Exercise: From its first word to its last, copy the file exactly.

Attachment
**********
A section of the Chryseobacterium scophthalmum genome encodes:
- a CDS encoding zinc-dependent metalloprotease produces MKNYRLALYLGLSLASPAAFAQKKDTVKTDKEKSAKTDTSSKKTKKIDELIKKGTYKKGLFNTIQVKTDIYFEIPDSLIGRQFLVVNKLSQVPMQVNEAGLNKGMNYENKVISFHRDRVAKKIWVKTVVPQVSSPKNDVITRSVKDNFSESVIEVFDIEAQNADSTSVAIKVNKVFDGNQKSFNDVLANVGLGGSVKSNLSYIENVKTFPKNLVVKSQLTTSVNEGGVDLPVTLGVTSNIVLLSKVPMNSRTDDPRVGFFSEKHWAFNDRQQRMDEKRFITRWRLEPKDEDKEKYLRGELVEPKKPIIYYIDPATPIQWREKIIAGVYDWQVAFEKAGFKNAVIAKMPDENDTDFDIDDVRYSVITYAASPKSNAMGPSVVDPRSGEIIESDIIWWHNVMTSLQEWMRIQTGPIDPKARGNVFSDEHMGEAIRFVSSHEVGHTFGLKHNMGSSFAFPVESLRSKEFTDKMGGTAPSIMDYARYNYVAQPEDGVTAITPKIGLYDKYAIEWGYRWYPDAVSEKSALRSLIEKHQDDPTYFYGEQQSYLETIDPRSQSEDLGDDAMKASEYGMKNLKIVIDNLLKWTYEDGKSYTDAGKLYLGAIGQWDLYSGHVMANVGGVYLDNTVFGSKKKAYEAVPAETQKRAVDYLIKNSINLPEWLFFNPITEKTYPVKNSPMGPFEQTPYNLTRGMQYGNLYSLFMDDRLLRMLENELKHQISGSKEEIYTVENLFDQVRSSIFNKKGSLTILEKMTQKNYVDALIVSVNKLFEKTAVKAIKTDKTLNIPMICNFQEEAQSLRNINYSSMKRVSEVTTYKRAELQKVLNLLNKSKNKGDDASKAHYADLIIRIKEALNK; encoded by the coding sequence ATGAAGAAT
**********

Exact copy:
A section of the Chryseobacterium scophthalmum genome encodes:
- a CDS encoding zinc-dependent metalloprotease produces MKNYRLALYLGLSLASPAAFAQKKDTVKTDKEKSAKTDTSSKKTKKIDELIKKGTYKKGLFNTIQVKTDIYFEIPDSLIGRQFLVVNKLSQVPMQVNEAGLNKGMNYENKVISFHRDRVAKKIWVKTVVPQVSSPKNDVITRSVKDNFSESVIEVFDIEAQNADSTSVAIKVNKVFDGNQKSFNDVLANVGLGGSVKSNLSYIENVKTFPKNLVVKSQLTTSVNEGGVDLPVTLGVTSNIVLLSKVPMNSRTDDPRVGFFSEKHWAFNDRQQRMDEKRFITRWRLEPKDEDKEKYLRGELVEPKKPIIYYIDPATPIQWREKIIAGVYDWQVAFEKAGFKNAVIAKMPDENDTDFDIDDVRYSVITYAASPKSNAMGPSVVDPRSGEIIESDIIWWHNVMTSLQEWMRIQTGPIDPKARGNVFSDEHMGEAIRFVSSHEVGHTFGLKHNMGSSFAFPVESLRSKEFTDKMGGTAPSIMDYARYNYVAQPEDGVTAITPKIGLYDKYAIEWGYRWYPDAVSEKSALRSLIEKHQDDPTYFYGEQQSYLETIDPRSQSEDLGDDAMKASEYGMKNLKIVIDNLLKWTYEDGKSYTDAGKLYLGAIGQWDLYSGHVMANVGGVYLDNTVFGSKKKAYEAVPAETQKRAVDYLIKNSINLPEWLFFNPITEKTYPVKNSPMGPFEQTPYNLTRGMQYGNLYSLFMDDRLLRMLENELKHQISGSKEEIYTVENLFDQVRSSIFNKKGSLTILEKMTQKNYVDALIVSVNKLFEKTAVKAIKTDKTLNIPMICNFQEEAQSLRNINYSSMKRVSEVTTYKRAELQKVLNLLNKSKNKGDDASKAHYADLIIRIKEALNK; encoded by the coding sequence ATGAAGAAT